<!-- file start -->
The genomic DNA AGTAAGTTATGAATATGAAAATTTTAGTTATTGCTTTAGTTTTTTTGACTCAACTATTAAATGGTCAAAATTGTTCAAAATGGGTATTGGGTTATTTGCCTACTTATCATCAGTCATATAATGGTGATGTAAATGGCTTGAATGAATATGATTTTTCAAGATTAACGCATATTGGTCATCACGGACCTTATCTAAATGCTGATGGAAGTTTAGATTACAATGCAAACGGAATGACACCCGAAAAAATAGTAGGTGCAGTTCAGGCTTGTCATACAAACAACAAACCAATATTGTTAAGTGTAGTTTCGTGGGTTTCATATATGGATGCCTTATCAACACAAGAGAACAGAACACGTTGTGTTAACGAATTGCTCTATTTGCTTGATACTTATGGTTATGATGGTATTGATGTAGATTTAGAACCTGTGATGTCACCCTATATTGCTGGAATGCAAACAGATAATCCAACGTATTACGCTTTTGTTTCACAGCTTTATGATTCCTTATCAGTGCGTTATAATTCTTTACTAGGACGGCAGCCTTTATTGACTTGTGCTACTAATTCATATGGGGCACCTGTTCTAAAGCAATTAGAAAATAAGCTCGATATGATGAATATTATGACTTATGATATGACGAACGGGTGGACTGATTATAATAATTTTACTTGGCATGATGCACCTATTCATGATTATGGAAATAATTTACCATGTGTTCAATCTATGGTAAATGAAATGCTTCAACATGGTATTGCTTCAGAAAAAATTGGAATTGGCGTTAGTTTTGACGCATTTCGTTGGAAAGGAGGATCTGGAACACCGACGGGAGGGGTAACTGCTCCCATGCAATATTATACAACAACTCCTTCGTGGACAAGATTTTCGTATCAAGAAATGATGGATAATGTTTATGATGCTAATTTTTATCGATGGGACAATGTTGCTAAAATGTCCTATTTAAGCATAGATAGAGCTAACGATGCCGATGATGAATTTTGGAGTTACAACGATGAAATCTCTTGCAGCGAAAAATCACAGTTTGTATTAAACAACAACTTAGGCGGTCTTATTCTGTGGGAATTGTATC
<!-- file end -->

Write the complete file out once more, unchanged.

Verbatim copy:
The genomic DNA AGTAAGTTATGAATATGAAAATTTTAGTTATTGCTTTAGTTTTTTTGACTCAACTATTAAATGGTCAAAATTGTTCAAAATGGGTATTGGGTTATTTGCCTACTTATCATCAGTCATATAATGGTGATGTAAATGGCTTGAATGAATATGATTTTTCAAGATTAACGCATATTGGTCATCACGGACCTTATCTAAATGCTGATGGAAGTTTAGATTACAATGCAAACGGAATGACACCCGAAAAAATAGTAGGTGCAGTTCAGGCTTGTCATACAAACAACAAACCAATATTGTTAAGTGTAGTTTCGTGGGTTTCATATATGGATGCCTTATCAACACAAGAGAACAGAACACGTTGTGTTAACGAATTGCTCTATTTGCTTGATACTTATGGTTATGATGGTATTGATGTAGATTTAGAACCTGTGATGTCACCCTATATTGCTGGAATGCAAACAGATAATCCAACGTATTACGCTTTTGTTTCACAGCTTTATGATTCCTTATCAGTGCGTTATAATTCTTTACTAGGACGGCAGCCTTTATTGACTTGTGCTACTAATTCATATGGGGCACCTGTTCTAAAGCAATTAGAAAATAAGCTCGATATGATGAATATTATGACTTATGATATGACGAACGGGTGGACTGATTATAATAATTTTACTTGGCATGATGCACCTATTCATGATTATGGAAATAATTTACCATGTGTTCAATCTATGGTAAATGAAATGCTTCAACATGGTATTGCTTCAGAAAAAATTGGAATTGGCGTTAGTTTTGACGCATTTCGTTGGAAAGGAGGATCTGGAACACCGACGGGAGGGGTAACTGCTCCCATGCAATATTATACAACAACTCCTTCGTGGACAAGATTTTCGTATCAAGAAATGATGGATAATGTTTATGATGCTAATTTTTATCGATGGGACAATGTTGCTAAAATGTCCTATTTAAGCATAGATAGAGCTAACGATGCCGATGATGAATTTTGGAGTTACAACGATGAAATCTCTTGCAGCGAAAAATCACAGTTTGTATTAAACAACAACTTAGGCGGTCTTATTCTGTGGGAATTGTATC